Killing the Death Penalty
The U.N. General Assembly is expected to call for a worldwide moratorium on executions in a plenary session this month. Although it will not bind individual countries, abolitionists see the resolution as carrying moral and political weight. They also believe it will encourage nations that still use the death penalty to review their capital punishment laws. Currently, 133 have abolished it, either by law or in practice. Since 1990, over 50 countries have done away with it. Recent examples include Liberia, Rwanda and Ivory Coast, along with Paraguay and Mexico. In Europe and Central Asia, Albania, Moldova, Montenegro, Serbia and Turkey have also become abolitionist governments.
Only 25 countries carried out executions in 2006. Of these, most took place in China, Iran, Iraq, Pakistan, Sudan and the United States. Chinas were the most numerous: 1,010, although credible sources believe the number could be as high as 8,000. Iran was second with 177 put to death. Support for the death penalty in the United States has been falling, not least because of fears that innocent people might be put to death. Since 1973, 124 death row prisoners here have been released after it was found they were innocent of the crimes for which they were condemned to death. The United States should follow the lead of the United Nations and ban this cruel and unusual punishment.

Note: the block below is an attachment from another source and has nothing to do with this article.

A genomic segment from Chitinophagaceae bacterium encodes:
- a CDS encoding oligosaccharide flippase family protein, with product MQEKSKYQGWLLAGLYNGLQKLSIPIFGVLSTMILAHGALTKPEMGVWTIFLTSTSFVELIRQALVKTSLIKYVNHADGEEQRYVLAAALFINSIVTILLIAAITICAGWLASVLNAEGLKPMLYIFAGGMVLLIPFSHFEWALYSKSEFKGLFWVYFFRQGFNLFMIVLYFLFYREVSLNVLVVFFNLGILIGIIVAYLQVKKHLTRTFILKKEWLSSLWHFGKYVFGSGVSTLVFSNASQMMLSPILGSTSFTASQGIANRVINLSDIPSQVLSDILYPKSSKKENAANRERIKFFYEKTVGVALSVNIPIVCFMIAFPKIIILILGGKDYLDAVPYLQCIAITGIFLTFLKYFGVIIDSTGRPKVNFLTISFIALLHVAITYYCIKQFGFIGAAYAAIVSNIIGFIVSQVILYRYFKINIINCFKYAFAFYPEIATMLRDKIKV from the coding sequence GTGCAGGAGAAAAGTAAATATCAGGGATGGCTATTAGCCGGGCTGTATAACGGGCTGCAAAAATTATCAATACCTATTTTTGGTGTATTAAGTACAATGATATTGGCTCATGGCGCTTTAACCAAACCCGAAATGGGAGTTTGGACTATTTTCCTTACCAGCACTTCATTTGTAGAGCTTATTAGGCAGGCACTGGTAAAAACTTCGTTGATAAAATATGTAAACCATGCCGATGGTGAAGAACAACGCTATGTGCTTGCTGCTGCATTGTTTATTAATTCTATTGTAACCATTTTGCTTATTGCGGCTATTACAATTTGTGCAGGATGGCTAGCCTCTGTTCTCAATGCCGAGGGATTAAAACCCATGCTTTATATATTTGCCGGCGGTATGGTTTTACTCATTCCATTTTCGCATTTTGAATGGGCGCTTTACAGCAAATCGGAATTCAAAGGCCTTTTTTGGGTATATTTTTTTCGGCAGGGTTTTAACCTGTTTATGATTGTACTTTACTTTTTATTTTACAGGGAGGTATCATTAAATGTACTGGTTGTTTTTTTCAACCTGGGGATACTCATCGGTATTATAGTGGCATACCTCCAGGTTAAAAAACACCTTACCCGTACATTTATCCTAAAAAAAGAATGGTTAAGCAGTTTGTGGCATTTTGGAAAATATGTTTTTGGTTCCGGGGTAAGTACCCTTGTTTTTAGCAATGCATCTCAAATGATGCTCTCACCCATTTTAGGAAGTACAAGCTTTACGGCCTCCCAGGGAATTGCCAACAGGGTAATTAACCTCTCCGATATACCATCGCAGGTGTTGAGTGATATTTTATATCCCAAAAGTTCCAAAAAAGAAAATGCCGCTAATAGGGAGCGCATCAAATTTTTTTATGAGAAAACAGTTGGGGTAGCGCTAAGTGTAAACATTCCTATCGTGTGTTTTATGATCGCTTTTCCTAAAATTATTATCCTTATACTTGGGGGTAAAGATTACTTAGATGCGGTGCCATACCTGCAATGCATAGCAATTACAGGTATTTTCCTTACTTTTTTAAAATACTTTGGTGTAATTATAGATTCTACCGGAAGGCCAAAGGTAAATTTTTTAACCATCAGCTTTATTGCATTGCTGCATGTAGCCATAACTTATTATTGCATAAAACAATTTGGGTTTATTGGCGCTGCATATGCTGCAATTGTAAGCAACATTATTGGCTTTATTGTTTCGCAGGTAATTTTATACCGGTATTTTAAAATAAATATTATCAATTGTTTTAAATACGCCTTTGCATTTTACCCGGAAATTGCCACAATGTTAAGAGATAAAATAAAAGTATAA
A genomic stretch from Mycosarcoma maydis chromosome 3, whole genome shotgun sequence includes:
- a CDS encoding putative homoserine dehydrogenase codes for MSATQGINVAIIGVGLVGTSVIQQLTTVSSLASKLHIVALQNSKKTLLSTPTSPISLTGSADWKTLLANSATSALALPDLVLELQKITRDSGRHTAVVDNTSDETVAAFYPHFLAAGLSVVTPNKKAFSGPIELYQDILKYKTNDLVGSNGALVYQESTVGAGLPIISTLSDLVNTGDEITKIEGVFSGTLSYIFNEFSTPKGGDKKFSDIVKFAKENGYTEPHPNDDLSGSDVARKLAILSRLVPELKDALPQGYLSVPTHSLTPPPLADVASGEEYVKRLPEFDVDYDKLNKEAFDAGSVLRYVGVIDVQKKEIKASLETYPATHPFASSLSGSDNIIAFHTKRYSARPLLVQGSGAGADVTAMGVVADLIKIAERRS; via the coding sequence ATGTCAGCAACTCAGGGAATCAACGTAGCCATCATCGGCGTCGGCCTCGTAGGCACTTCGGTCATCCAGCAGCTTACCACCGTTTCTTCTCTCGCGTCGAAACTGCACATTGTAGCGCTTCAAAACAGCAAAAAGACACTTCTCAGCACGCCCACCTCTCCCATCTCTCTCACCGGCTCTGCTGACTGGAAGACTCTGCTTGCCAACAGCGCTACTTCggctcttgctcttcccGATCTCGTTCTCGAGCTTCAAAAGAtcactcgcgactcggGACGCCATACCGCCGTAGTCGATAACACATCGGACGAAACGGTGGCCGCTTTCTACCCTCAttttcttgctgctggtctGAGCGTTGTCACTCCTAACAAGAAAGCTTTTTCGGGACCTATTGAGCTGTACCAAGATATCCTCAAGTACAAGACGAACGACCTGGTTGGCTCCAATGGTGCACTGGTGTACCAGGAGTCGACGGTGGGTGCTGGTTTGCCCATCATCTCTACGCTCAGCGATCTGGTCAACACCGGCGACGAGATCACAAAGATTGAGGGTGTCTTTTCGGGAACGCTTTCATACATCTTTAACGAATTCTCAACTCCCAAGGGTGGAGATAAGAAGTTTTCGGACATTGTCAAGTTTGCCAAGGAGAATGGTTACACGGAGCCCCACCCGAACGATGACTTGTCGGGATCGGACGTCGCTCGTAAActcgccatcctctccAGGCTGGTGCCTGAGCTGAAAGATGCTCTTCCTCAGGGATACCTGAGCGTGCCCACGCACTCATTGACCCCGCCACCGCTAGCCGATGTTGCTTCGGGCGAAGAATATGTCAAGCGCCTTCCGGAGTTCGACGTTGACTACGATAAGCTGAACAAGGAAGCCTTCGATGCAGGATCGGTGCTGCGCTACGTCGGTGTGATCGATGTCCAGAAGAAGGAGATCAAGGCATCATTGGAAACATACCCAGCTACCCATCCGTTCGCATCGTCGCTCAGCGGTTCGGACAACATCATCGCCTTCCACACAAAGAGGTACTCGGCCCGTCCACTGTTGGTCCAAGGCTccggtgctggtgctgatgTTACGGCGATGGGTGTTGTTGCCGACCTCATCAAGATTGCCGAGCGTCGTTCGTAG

Toward More Intelligent Intelligence?
The publication of a National Intelligence Estimate in early December on the state of Irans nuclear weapons development contradicted the conclusion of a previous estimate published in 2005.
The earlier report affirmed with high confidence that Iran was determined to develop nuclear weapons despite international sanctions. The 2007 estimate, however, revised that judgment, stating with high confidence that Tehran had halted its nuclear weapons program in 2003. The later estimate was based on recent interceptions of statements by Iranian military leaders criticizing their governments decision to stop the program. The more recent report undercut the pugnacious rhetoric of the Bush administration threatening military action if Iran continued its program of nuclear development. The collective decision of the 16 members of the National Intelligence Council to revise dramatically its earlier conclusion was undoubtedly influenced by the realization that unreliable intelligence reports in 2002, conditioned to some extent by the political agenda of the administration, had led the nation into the unnecessary and costly pre-emptive invasion of Iraq.
Later in the same week, Gen. Michael V. Hayden, the director of the Central Intelligence Agency, informed Congress that in November 2005 the agency had destroyed hundreds of hours of videotapes of interrogations of Al Qaeda agents. The struggle to develop and maintain an intelligence community that can successfully protect the national interests of the United States while remaining faithful to its constitutional values continues.
With apologies to Harpers Magazine
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